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Suzuki's daughter to take over as foundation executive director

Last fall, the David Suzuki Foundation announced that I would be joining the team full-time this September as executive director.

I write you today with a deep sense of excitement, responsibility and alignment for taking up this work.

I've grown up with the Foundation. More than 30 years ago, my parents Tara Cullis and David Suzuki pulled together a crew of friends and colleagues and began to build the Foundation, which we are all part of today.

The first office was around the corner from my elementary school, above a Vancouver autobody shop. My mother, Tara, was the founding executive director. It was exciting, and hard work! I witnessed many challenges and incredible growth. Growing up with the Foundation, I sensed an overwhelming spirit of empowerment — and the knowledge that we were not alone in the fight for Earth. By organizing with others, we could create change.

I’m a lifelong activist for intergenerational justice — justice for future generations. I started organizing and speaking out for environmental and social justice when I was nine, and never stopped. I’m proud of being part of the earthcharter.org movement, and of my work as a communicator for environmental justice. Eventually I pursued science to complement my activism, earning a B.Sc. in evolutionary biology and an M.Sc. in ethnoecology. I am now finishing my doctorate in linguistic anthropology. I need this interim period to finish my PhD and my work with the Haida language.

I joined the DSF board in my mid-20s and was a director for 14 years. I am proud of the work the Foundation has accomplished.

Since 2007, I’ve lived in the community of Skidegate, Haida Gwaii, the village of my husband Gudt’aawt’is Judson Brown. Haida Gwaii has been the home of the Haida Nation for over 13,000 years. It’s been a privilege to live here as an immigrant on Haida land, in a Haida family.

Living here has been a deep grounding, and I have received profound teachings on how to be a good community member, and on Haida values, relationships to the earth, concepts of leadership and the daily privileges and realities of living in a First Nations village.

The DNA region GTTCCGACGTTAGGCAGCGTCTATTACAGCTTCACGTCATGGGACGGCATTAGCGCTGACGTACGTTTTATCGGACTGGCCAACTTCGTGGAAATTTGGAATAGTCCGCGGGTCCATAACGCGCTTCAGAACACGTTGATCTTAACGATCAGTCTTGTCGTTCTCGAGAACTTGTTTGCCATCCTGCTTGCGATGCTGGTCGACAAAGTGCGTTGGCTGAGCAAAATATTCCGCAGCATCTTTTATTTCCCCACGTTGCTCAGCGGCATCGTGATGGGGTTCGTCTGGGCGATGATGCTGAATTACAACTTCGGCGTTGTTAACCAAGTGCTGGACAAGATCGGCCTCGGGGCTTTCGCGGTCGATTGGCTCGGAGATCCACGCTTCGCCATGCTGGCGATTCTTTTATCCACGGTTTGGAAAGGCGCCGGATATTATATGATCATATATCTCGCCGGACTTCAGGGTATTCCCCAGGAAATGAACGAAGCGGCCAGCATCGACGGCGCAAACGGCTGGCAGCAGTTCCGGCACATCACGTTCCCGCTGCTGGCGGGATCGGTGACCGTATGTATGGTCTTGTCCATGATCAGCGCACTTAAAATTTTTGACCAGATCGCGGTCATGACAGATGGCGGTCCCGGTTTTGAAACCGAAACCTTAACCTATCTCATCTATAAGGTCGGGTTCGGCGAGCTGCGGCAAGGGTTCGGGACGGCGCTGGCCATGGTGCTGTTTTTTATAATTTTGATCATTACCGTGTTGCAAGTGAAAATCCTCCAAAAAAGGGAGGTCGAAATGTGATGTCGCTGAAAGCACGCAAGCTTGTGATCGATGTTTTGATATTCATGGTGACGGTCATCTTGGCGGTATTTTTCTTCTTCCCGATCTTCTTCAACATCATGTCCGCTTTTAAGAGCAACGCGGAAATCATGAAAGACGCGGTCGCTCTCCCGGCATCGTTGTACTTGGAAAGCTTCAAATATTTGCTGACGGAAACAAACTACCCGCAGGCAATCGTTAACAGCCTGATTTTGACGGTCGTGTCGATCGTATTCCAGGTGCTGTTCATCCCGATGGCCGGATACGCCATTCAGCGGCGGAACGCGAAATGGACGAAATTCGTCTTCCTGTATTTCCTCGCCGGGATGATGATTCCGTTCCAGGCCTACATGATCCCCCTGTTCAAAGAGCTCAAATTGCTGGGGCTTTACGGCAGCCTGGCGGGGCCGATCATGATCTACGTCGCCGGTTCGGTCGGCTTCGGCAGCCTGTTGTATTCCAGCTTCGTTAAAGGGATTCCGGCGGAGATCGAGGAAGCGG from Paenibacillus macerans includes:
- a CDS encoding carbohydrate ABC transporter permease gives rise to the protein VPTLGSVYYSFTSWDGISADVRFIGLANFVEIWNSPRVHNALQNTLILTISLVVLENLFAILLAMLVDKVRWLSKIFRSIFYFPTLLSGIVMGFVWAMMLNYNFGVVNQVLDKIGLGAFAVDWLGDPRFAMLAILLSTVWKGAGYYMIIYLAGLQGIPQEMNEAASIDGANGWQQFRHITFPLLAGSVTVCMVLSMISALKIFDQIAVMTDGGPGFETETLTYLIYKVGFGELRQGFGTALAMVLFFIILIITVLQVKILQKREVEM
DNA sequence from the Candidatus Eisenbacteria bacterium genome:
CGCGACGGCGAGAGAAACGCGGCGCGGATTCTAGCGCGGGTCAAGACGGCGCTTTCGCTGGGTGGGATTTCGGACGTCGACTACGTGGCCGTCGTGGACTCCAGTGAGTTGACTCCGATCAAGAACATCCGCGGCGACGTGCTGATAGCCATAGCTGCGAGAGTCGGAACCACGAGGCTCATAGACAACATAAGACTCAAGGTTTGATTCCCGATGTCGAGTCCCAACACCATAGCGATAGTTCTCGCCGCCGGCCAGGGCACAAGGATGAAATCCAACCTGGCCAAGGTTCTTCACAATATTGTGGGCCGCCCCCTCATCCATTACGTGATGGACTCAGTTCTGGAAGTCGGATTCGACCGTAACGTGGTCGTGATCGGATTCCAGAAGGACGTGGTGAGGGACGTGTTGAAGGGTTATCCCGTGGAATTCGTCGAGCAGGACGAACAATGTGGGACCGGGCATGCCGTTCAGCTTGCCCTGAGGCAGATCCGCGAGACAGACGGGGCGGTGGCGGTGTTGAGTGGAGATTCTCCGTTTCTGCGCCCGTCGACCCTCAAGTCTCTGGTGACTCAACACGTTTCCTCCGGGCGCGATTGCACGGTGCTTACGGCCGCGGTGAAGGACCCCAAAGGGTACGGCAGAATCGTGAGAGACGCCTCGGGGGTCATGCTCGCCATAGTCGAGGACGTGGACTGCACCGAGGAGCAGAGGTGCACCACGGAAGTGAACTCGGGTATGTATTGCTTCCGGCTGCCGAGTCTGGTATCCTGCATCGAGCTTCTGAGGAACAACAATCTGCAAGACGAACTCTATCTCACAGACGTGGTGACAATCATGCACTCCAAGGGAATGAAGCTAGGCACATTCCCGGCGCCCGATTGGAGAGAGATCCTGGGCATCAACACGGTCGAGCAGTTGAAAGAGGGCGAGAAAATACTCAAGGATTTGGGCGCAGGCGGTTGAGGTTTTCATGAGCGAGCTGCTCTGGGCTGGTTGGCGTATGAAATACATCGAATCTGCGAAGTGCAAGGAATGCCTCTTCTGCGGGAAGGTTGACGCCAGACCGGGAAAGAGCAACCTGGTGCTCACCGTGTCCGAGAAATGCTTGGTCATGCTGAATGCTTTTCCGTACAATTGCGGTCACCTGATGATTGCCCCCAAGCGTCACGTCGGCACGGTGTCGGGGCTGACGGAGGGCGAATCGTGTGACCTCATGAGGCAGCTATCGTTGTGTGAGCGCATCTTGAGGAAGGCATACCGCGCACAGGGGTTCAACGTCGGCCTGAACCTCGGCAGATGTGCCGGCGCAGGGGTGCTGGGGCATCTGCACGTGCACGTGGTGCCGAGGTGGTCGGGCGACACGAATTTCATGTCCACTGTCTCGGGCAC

I’ve come to realize that language is a portal to different perspectives, to different frameworks for how to be a human. It is a framework for relating to Earth and all our relatives on it. This is where I have been working to make a difference in my community — in Haida language revitalization: facilitating the creation and execution of university-level Haida language courses accredited by the University of Northern B.C., co-founding the Skidegate Language Nest program, co-founding and running the Haida Gwaii Mentor Apprentice Program and, most importantly, creating a home environment where Haida is used daily.

Which brings me to this moment: 2021.

The COVID-19 pandemic has completely disrupted our status quo. This is clear evidence that our relationship with the natural world is out of balance.

Our narrative has shifted. We now find ourselves in a time of great humbling. As a global society, we are being reminded that:

  • Nature is the true bottom line.
  • Science and knowledge are essential to our survival.
  • We are all connected — what happens on one side of Earth affects us all.
  • We have agency; our actions matter! What each of us chooses to do (like staying home and washing our hands!) has a great impact on others.

These are powerful teachings that the world has reawakened to today. These truths are also pillars of the DSF philosophy.

This is why I decided to move my family from sacred Haida Gwaii to my hometown of Vancouver, to work with the DSF. The time is now, because of the teachings that are clear in the wake of COVID-19, and because we have no time to lose for climate action. The DSF is uniquely positioned to serve as an amplifier of the work our country needs to do now to advance climate solutions, maintain ecosystems where nature is thriving again and create sustainable communities.

I’m passionate about healing our human relationship with Earth, but how we relate to each other as a human family is as important. We will not find a sustainable way of being without respect for Indigenous rights and title, or without diversity, inclusion, collaboration and distributed power. We can only be successful if we learn from each other and help each other do the necessary work to advance the aims of justice on its many fronts, toward intergenerational justice.

Thank you for being on this journey with us.

I look forward to working with the DSF staff, board of directors and you, for the protection of nature’s diversity and the well-being of all life, now and for the future.

Severn Cullis-Suzuki